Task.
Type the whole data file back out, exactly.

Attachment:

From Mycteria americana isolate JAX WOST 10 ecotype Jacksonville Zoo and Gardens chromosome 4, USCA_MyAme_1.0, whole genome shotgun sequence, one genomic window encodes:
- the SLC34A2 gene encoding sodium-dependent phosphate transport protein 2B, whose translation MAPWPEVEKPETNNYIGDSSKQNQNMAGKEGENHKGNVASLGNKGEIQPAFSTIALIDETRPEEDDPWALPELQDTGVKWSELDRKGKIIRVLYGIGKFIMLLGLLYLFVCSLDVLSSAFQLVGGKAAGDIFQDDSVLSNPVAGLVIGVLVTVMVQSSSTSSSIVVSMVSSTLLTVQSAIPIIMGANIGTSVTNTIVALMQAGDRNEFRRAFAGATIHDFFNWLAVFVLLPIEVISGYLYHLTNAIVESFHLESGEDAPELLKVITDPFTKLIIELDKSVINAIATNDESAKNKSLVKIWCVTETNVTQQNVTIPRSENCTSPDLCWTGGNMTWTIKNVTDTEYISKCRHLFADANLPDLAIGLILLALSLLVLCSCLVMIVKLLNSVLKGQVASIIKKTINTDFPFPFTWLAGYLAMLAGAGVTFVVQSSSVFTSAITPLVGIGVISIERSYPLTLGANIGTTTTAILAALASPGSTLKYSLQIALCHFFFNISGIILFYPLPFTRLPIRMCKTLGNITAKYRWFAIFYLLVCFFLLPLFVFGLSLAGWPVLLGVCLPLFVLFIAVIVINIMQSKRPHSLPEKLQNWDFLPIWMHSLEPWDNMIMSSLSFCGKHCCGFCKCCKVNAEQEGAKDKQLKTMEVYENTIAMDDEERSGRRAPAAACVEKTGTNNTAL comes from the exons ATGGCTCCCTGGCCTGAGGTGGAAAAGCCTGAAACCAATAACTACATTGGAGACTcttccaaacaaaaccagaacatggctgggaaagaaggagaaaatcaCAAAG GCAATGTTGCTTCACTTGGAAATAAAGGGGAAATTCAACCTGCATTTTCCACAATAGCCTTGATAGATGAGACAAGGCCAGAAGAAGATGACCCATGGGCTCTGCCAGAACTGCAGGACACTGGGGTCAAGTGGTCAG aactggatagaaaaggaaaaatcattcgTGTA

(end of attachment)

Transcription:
From Mycteria americana isolate JAX WOST 10 ecotype Jacksonville Zoo and Gardens chromosome 4, USCA_MyAme_1.0, whole genome shotgun sequence, one genomic window encodes:
- the SLC34A2 gene encoding sodium-dependent phosphate transport protein 2B, whose translation MAPWPEVEKPETNNYIGDSSKQNQNMAGKEGENHKGNVASLGNKGEIQPAFSTIALIDETRPEEDDPWALPELQDTGVKWSELDRKGKIIRVLYGIGKFIMLLGLLYLFVCSLDVLSSAFQLVGGKAAGDIFQDDSVLSNPVAGLVIGVLVTVMVQSSSTSSSIVVSMVSSTLLTVQSAIPIIMGANIGTSVTNTIVALMQAGDRNEFRRAFAGATIHDFFNWLAVFVLLPIEVISGYLYHLTNAIVESFHLESGEDAPELLKVITDPFTKLIIELDKSVINAIATNDESAKNKSLVKIWCVTETNVTQQNVTIPRSENCTSPDLCWTGGNMTWTIKNVTDTEYISKCRHLFADANLPDLAIGLILLALSLLVLCSCLVMIVKLLNSVLKGQVASIIKKTINTDFPFPFTWLAGYLAMLAGAGVTFVVQSSSVFTSAITPLVGIGVISIERSYPLTLGANIGTTTTAILAALASPGSTLKYSLQIALCHFFFNISGIILFYPLPFTRLPIRMCKTLGNITAKYRWFAIFYLLVCFFLLPLFVFGLSLAGWPVLLGVCLPLFVLFIAVIVINIMQSKRPHSLPEKLQNWDFLPIWMHSLEPWDNMIMSSLSFCGKHCCGFCKCCKVNAEQEGAKDKQLKTMEVYENTIAMDDEERSGRRAPAAACVEKTGTNNTAL comes from the exons ATGGCTCCCTGGCCTGAGGTGGAAAAGCCTGAAACCAATAACTACATTGGAGACTcttccaaacaaaaccagaacatggctgggaaagaaggagaaaatcaCAAAG GCAATGTTGCTTCACTTGGAAATAAAGGGGAAATTCAACCTGCATTTTCCACAATAGCCTTGATAGATGAGACAAGGCCAGAAGAAGATGACCCATGGGCTCTGCCAGAACTGCAGGACACTGGGGTCAAGTGGTCAG aactggatagaaaaggaaaaatcattcgTGTA